Venus on Earth
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Reviewed by Michael Fortes
But once they start playing, and once said Cambodian frontwoman begins to sing, that’s when the idea of this band being little more than a curiosity begins to fade away. Formed in L.A., the concept for Dengue Fever was born out of a trip to Cambodia by keyboard player Ethan Holtzman. Whereupon Holtzman became enamored with the ‘60s Cambodian rock music he first heard during his trip, he soon turned his brother Zac onto what he found. America had no idea what it was in for.
The band has worked at honing its blend of surf guitars, swirling psychedelia, Farfisa organ and Cambodian pop over the past six years. The results speak for themselves: a worldwide following that has sprung up in the wake of a fun and dance-inspiring live show; numerous tours; the recent documentary “Sleepwalking Through the Mekong,” about the band’s first trip to lead singer Chhom Nimol’s native Cambodia; and the release of their third album, Venus on Earth.
For the uninitiated, Venus on Earth is as good a place to start familiarizing themselves with Dengue Fever as either of the previous two records – the band’s sound has changed little since its inception, and Venus on Earth simply delivers more of the same. Most of what Nimol sings is in her native Khmer language, which adds mystery and intrigue for Western ears. This works most effectively on the album’s opener, “Seeing Hands.” Droning Farfisa, slinky percussion and a strong Eastern vibe merge seamlessly with Nimol’s syncopated vocal, as it seemingly floats from the same imaginative space as Oasis’ similarly trippy “Who Feels Love.”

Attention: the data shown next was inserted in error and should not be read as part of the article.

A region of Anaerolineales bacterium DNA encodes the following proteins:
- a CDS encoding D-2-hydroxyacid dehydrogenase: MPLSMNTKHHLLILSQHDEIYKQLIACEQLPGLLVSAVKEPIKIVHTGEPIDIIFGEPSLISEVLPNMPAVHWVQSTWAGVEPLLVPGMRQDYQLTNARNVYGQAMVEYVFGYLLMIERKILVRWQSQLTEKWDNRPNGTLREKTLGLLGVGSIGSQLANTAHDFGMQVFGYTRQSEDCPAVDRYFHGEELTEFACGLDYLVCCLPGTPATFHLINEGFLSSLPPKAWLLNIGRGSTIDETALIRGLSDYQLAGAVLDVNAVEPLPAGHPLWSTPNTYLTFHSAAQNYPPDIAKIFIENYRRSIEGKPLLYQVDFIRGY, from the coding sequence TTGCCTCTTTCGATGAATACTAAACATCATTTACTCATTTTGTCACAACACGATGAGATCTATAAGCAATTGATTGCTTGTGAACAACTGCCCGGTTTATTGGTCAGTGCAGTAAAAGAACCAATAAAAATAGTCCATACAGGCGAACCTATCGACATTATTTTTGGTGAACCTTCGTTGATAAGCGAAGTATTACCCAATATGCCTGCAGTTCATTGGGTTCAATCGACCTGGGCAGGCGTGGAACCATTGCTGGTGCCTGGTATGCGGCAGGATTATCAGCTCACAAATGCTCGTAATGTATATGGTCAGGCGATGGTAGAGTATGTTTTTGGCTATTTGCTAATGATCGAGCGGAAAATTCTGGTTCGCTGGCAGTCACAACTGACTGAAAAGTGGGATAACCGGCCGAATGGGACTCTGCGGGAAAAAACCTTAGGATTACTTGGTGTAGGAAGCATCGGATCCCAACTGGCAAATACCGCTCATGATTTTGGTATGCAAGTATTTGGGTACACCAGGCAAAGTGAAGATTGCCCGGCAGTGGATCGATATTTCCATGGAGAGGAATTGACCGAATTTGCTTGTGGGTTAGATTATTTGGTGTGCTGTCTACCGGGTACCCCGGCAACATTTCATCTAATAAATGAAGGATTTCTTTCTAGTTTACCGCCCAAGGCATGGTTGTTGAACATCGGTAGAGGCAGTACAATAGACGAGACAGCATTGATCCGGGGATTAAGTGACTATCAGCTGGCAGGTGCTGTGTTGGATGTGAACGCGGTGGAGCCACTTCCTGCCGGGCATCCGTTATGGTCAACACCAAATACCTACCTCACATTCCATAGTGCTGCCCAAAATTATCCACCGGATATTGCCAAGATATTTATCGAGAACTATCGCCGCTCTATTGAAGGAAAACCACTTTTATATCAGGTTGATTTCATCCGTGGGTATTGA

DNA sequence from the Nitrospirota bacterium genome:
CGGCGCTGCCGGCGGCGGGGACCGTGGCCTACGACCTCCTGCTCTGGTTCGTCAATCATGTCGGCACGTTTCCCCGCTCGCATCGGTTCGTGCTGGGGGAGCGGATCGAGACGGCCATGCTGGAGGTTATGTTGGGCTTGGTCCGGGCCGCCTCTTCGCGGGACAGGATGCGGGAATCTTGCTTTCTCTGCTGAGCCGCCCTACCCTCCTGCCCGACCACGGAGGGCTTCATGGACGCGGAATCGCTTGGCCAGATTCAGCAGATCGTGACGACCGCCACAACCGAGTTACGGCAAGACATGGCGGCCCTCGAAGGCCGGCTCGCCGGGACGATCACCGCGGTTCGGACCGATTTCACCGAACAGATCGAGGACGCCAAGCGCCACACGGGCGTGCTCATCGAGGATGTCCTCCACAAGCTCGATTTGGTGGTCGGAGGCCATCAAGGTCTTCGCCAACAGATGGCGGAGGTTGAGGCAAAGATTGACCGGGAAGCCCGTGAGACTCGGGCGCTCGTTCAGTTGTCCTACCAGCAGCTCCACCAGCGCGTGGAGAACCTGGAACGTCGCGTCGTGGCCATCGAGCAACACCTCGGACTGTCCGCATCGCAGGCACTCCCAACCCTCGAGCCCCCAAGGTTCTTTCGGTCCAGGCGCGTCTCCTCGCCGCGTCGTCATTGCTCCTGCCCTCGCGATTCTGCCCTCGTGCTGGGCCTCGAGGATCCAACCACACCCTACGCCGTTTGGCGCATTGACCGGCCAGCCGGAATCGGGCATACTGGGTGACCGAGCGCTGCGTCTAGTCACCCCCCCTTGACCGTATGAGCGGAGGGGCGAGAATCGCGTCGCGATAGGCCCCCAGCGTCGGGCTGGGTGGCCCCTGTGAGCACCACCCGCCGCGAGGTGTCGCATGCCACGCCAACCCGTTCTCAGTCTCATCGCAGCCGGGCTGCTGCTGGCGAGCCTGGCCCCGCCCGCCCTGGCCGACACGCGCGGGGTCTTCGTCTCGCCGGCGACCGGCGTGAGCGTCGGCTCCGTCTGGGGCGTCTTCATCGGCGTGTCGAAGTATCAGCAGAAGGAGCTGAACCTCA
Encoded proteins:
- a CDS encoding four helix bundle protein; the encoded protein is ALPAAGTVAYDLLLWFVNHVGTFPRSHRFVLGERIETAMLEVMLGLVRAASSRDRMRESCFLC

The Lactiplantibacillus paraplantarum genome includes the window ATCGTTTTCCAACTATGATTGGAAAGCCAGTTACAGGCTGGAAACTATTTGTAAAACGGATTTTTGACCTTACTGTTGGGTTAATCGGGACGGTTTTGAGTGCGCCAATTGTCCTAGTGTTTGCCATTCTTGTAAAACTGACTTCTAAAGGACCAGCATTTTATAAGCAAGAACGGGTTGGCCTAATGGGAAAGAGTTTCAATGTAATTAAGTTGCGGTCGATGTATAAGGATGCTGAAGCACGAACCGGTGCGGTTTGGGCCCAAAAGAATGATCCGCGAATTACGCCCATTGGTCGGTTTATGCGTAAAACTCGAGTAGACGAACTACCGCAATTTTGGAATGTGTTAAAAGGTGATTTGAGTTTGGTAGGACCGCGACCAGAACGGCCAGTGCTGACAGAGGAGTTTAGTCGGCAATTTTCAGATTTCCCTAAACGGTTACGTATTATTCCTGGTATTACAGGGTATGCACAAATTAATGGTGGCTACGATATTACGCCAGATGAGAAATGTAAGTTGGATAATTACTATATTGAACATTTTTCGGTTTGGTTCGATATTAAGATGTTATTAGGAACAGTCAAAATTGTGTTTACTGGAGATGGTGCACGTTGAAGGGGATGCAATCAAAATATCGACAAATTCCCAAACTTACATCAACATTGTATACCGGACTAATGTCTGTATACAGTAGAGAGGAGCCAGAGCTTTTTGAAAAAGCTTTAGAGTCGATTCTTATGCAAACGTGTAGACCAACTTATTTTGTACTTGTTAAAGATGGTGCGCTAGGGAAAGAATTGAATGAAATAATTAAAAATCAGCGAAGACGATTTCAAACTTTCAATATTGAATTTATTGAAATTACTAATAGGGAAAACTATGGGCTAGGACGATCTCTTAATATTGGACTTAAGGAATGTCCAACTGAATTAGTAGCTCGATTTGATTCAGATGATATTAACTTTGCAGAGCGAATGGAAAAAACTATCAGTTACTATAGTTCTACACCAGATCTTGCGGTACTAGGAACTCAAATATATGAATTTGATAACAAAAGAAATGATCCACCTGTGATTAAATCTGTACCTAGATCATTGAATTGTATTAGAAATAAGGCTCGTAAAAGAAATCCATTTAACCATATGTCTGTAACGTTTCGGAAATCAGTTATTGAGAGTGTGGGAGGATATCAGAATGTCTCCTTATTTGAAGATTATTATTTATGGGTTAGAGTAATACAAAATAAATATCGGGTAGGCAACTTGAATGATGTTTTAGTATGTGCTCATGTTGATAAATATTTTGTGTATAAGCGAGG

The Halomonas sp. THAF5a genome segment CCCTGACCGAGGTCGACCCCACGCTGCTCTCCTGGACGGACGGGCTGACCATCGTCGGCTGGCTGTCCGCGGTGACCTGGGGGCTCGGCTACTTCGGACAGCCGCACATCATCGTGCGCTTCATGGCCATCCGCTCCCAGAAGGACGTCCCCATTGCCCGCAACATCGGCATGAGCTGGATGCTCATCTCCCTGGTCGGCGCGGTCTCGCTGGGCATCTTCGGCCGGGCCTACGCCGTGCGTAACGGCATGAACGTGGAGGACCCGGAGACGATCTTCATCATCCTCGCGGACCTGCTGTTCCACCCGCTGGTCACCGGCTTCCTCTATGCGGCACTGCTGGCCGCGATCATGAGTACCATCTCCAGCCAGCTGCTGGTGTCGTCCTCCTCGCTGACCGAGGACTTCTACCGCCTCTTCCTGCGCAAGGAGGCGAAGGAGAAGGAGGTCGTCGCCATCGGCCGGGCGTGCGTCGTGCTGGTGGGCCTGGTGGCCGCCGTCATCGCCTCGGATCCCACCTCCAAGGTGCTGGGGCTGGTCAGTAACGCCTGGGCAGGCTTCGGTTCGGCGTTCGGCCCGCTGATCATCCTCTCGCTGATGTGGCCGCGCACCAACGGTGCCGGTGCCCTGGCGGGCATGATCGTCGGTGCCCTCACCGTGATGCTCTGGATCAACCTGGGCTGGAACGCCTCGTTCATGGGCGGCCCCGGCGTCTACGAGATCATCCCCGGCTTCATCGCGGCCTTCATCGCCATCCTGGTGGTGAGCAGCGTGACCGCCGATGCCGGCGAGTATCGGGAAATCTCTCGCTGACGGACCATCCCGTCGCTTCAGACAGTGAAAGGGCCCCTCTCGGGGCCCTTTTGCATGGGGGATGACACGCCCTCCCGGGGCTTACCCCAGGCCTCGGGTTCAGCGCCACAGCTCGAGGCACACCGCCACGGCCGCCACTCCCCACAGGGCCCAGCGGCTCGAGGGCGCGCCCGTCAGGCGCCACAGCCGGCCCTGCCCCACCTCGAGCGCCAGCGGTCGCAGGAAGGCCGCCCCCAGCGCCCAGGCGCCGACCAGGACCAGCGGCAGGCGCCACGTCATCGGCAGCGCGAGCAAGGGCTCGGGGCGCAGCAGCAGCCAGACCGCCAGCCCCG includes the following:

Occasionally Nimol will apply her enchanting siren of a voice to a song or two in English, as she does on the delicate song of devotion “Tooth and Nail.” The two others she sings in English, “Tiger Phone Card” and “Sober Driver,” have guitarist Zac Holtzman sharing the vocal. Holtzman may be the better English speaker, but Nimol is clearly the more accomplished, robust singer. The effect of the two of them singing together is comparable to, say, imagining Stephen Malkmus singing a duet with Barbra Streisand. Clearly, one singer is going to appear out of his league.
This one small distraction aside, Venus on Earth serves as a worthy follow-up to the exciting second album, Escape From Dragon House, and continues Dengue Fever’s world-psych-pop odyssey in style.